Rubbers, Johnnys, love gloves - whatever you call them, let’s talk about the risks of expired condoms.
You’d think these plastic contraceptives would last forever, right? Think again.
That lucky condom that’s been sitting in your wallet for far too long is totally expired.
So, do condoms expire?
Yes! Any kind of condom will expire eventually. (Lubricant expires too!)
How fast they will expire will depend on the type of material they’re made of, any additives, and the environment they are stored in.
The shelf life of condoms can range from less than 12 months to 5 years.
Why do condoms expire?
It’s simple: they lose integrity.
Think of an old stretchy hairband. Over time the plastic within begins to lose its stretch and structure. The plastic becomes brittle, dry, and liable to crack when stretched.
The same goes for condoms.
Some condoms expire faster than others
Most condoms on the market are latex. These are the longest-lasting condoms given they are kept in ideal conditions.
But, if the same latex condom is coated in spermicide (a great option), the shelf life drops considerably. Over time, this additive degrades the latex.
If you’ve stored condoms in your car, bathroom, or wallet – your condoms may expire even faster. (More on that later.)
List of general shelf life by condom type
Here is a list of the most common types of condoms and their shelf life based on proper storage.
How you store your condoms is important
Even if your box of latex condoms with spermicide is set to last 3 years, if you store them improperly –their integrity will not last that long.
Heat, sunlight, freezing temperatures, compression, and moisture can degrade condoms.
If you store your condoms in your car, wallet, or steamy bathroom your lot is at risk for integrity loss and breakage. This puts you at risk of STIs and unwanted pregnancies.
What about storing condoms in a wallet?
A super common storage place for condoms is a wallet. It's discreet and easy to access. We get it.
But, wallets are folded, opened, closed, zipped up, and sat on. The frequent stress and compression could cause your condom to degrade quicker or cause a seal break.
If you must do this, just don't leave a condom in your wallet for too long. Before a date, slip a fresh condom from your bedside table into your wallet, and if you don’t get to use it that night, take it back out.
Proper condom storage
Store condoms in a cool, dry place at room temperature. A great place to store condoms is the bedside table or an underwear drawer.
If you need to conceal them from prying eyes, try putting them in a sock in your sock drawer.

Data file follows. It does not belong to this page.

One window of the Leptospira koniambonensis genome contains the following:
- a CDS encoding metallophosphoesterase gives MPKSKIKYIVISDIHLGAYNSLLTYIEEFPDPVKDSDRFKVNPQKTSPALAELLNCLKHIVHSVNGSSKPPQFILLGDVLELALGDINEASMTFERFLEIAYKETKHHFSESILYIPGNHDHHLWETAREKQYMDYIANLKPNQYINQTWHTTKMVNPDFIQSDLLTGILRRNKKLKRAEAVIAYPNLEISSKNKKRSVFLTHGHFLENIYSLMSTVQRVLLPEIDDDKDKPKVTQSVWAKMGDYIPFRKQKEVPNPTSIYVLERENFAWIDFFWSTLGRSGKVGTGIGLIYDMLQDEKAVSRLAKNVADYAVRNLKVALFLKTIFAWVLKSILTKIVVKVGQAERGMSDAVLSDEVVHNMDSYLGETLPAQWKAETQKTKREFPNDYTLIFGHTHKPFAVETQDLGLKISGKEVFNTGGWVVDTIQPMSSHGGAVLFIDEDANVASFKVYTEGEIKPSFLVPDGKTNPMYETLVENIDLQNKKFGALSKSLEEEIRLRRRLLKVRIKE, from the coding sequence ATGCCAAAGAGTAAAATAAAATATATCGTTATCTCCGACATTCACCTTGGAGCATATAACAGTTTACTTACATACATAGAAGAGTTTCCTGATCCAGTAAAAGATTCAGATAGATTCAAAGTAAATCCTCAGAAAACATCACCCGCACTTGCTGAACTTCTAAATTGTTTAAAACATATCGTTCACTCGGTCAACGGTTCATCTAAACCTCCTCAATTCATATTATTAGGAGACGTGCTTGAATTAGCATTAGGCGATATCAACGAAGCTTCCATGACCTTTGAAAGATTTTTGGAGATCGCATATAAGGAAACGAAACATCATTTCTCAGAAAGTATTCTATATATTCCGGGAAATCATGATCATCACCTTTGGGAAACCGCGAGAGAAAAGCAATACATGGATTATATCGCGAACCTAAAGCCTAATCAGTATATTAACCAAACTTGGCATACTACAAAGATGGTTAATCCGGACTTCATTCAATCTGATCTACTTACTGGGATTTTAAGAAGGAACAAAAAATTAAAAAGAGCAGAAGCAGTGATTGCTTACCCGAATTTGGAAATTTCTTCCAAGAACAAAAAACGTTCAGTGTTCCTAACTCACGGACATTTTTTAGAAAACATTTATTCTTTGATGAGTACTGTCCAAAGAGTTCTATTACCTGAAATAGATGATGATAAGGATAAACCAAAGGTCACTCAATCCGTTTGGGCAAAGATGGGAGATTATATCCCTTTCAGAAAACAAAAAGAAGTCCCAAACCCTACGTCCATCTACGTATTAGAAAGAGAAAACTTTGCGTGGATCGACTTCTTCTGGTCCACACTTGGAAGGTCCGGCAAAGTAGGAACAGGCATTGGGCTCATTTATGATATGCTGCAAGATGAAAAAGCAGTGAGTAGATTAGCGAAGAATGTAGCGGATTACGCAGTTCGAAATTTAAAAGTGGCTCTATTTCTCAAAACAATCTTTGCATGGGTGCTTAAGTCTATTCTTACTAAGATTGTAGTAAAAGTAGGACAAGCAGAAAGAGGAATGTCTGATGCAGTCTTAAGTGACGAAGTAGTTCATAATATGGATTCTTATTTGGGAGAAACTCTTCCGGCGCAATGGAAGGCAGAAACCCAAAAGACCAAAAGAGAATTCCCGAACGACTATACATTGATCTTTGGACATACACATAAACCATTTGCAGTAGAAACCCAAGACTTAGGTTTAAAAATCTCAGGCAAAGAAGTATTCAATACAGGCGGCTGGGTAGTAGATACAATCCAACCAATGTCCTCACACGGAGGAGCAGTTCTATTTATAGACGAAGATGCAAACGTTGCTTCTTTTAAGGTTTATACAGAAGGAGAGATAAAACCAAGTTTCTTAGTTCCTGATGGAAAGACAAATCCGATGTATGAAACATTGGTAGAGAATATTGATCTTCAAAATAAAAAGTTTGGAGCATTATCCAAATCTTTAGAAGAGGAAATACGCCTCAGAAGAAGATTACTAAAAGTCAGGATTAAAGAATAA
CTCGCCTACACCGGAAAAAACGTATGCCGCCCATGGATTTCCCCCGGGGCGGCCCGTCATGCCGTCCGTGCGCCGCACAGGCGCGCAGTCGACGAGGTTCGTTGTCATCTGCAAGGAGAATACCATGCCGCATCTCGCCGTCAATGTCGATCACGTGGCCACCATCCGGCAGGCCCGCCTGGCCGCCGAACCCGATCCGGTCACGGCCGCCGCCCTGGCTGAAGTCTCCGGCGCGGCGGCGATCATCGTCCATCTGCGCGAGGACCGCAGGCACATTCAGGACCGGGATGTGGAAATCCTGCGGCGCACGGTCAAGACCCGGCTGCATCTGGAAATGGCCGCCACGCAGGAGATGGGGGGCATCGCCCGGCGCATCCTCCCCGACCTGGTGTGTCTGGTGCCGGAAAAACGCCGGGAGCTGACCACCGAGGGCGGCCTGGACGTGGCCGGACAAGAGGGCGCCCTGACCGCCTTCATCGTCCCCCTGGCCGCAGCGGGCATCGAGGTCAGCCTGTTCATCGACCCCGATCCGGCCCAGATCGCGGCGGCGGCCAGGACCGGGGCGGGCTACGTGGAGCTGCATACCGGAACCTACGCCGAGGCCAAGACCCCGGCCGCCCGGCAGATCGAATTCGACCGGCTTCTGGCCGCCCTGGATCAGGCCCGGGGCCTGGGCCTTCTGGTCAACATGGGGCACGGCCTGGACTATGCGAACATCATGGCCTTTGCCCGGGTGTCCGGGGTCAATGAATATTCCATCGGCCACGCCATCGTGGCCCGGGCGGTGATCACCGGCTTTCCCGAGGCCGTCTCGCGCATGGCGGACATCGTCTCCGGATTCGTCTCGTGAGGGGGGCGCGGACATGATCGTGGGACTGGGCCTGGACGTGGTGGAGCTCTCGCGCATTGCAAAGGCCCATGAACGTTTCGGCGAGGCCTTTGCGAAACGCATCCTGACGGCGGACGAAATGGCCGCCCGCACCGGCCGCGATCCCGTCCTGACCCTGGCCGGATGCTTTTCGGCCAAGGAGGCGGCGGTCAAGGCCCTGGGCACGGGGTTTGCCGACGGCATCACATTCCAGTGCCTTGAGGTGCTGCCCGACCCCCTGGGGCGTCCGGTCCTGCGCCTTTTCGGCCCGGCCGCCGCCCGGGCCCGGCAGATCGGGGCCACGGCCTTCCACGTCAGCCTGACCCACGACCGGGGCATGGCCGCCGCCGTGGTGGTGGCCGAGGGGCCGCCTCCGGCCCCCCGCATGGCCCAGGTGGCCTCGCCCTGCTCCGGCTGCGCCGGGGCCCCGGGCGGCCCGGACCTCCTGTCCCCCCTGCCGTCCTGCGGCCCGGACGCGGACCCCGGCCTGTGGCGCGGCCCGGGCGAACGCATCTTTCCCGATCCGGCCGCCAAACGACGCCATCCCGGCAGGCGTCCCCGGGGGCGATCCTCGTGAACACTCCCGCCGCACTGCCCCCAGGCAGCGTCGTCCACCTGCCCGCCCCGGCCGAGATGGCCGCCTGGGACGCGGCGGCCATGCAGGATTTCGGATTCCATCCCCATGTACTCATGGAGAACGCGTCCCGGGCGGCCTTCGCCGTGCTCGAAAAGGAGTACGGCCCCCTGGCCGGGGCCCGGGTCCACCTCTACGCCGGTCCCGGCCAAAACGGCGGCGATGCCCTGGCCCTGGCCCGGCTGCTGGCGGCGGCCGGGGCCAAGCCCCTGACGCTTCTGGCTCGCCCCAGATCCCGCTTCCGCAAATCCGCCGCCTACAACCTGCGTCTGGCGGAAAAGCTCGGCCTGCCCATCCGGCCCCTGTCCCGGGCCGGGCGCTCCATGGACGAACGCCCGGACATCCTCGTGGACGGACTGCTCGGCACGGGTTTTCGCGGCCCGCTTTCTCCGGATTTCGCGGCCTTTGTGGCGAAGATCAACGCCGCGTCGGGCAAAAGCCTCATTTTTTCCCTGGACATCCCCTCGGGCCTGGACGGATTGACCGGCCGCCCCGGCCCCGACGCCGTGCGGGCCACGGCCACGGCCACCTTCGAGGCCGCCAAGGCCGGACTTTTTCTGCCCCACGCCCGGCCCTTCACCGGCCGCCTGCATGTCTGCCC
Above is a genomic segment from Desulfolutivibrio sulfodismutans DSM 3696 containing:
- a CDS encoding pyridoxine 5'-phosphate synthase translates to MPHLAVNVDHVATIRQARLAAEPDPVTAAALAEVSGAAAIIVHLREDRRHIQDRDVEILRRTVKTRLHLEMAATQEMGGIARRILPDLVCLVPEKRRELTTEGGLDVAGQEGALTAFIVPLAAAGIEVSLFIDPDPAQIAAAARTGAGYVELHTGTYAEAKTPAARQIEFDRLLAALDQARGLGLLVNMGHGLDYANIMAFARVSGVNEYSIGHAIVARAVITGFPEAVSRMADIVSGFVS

4 ways to tell if your condom is expired
Let's go through some ways to tell if your condom is expired.
#1 Check the packaging for a date
On each condom box and condom wrapper, there is a stamped expiration date. Normally, they won’t offer an exact date, but a specific month.
But, also, be honest with yourself. If your condom expiration date is still a year out, consider if the condom has been exposed to extreme temperatures or has been sitting in your wallet for two years.
#2 Lightly squeeze the unopened condom package
When a condom foil package is properly sealed, you should be able to create a small air bubble within it by lightly squeezing it. This is a good indicator that the condom has not been damaged in any way.
#3 Inspect for gooeyness, dryness, stiffness, or brittleness
Make sure the package isn’t discolored, broken, or leaking.
When you’ve opened the condom make sure it’s not: gooey, sticky, dry, stiff, brittle, or has any micro-tears. Seeing just one of these would indicate condom degradation.
#4 Smell it
Give it a whiff. If the condom stills rancid or foul, it’s past its prime.
Is it safe to use an expired condom?
There are considerable risks to using expired condoms.
When an unexpired condom is used perfectly, (PERFECTLY) they are 95% effective at preventing STIs and pregnancies.
But, typical use is not perfect. In reality, the typical effectiveness of male condoms is around 85%.
When you use an expired condom, the effectiveness bottoms out. The risk of condom breakage is very high.
When you use an expired or damaged condom you’re putting you and your partner at risk for sexually transmitted diseases and unwanted pregnancies.
If for some reason your only option is an expired condom or no condom, Planned Parenthood says to use the expired condom. Some protection is better than no protection.
The bottom line
Yes, condoms do expire.
How long they will last will depend on the type of material, any additives, and how you’ve stored the contraceptive.
Using an expired condom exposes you to exactly what you’re trying to avoid by using a condom in the first place. Old, heat-exposed, or frequently squished condoms are very likely to break during sex. This exposes you to STDs and unwanted pregnancies.
When in doubt, buy a fresh box.